Construction of test disposal tunnel under way at Onkalo

01 March 2021

​Finnish radioactive waste management company Posiva Oy has announced  that work to excavate a final disposal tunnel has started at the Onkalo underground characterisation facility near Olkiluoto. The tunnel is for the 'joint functional test', which involves small-scale final disposal under actual conditions, and is part of commissioning the geological repository. The joint functional test can be used to demonstrate that the processes and procedures related to final disposal are in order and, only then, can the disposal facility be granted an operating licence.

An artist's impression of the planned Onkalo repository (Image: Posiva)

At Onkalo, used nuclear fuel will be placed in the bedrock, at a depth of about 450 metres. The disposal system consists of a tightly sealed iron-copper canister, a bentonite buffer enclosing the canister, a tunnel backfilling material made of swellable clay, the seal structures of the tunnels and premises, and the enclosing rock.

A tunnel with an approximate length of 80m will be excavated over the coming months, and four deposition holes will be drilled into it during the joint functional test. The central tunnel related to the test has already been excavated.

"In February, we will reach 48 metres, after which the excavation will be interrupted, the base of the tunnel will be levelled out and the required compaction work will be done," said Posiva worksite manager Kimmo Lehtola. He noted that the excavation is a method test that pays special attention to the area between 19m and 48m.

"Surveys and subsurface imaging measurements will be performed in the region of this area," he said. "They are used to confirm that the bedrock has no water flow paths or discontinuities caused by the excavation. The method test is used to demonstrate that we can perform the work according to the plans and requirements."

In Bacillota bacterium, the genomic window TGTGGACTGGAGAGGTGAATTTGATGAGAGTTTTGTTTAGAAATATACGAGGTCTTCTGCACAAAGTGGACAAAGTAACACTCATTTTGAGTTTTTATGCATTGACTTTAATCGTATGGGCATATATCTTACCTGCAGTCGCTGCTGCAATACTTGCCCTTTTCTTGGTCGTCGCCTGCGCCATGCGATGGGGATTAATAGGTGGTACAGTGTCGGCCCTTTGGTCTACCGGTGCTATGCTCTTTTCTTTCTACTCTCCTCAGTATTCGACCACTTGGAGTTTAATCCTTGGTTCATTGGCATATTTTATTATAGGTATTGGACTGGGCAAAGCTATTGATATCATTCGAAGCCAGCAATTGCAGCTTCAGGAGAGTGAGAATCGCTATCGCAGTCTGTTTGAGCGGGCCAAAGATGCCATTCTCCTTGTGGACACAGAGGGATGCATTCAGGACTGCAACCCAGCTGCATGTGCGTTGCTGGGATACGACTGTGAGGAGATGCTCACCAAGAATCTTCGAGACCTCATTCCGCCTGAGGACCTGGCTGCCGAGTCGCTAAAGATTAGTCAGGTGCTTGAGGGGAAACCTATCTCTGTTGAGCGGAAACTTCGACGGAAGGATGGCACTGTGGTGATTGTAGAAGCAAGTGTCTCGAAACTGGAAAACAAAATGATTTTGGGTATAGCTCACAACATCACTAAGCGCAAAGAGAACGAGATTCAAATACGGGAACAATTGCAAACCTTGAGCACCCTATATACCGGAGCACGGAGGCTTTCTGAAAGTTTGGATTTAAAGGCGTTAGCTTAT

The excavation of the tunnel will continue after this investigation, and it is expected to reach 80m in April/May. The test tunnel is shorter than the actual final disposal tunnels, which will be about 350m in length.

The joint functional test, which will take place in 2023, will test final disposal using the technology designed for it. However, the canisters placed in the bedrock during the test will not contain used nuclear fuel, as the intention is to ensure that the methods designed for final disposal operate as planned. The test will be monitored by authorities who will consider the processes of the integrated system test in the context of the operating licence.

"Once the tunnel for the joint functional test is complete, excavation of the first five final disposal tunnels will begin," said Posiva construction manager Juha Riihimäki. "Actual final disposal activities will begin in one of the tunnels around 2025."

The site for Posiva's repository was selected in 2000. The Finnish parliament approved the decision-in-principle on the repository project the following year. Posiva - jointly owned by Finnish nuclear utilities Fortum and Teollisuuden Voima Oyj - submitted its construction licence application to the Ministry of Employment and the Economy in December 2013. Posiva studied the rock at Olkiluoto and prepared its licence application using results from the Onkalo underground laboratory, which is being expanded to form the basis of the repository.

The government granted a construction licence for the project in November 2015 and construction work on the repository started a year later.

Researched and written by World Nuclear News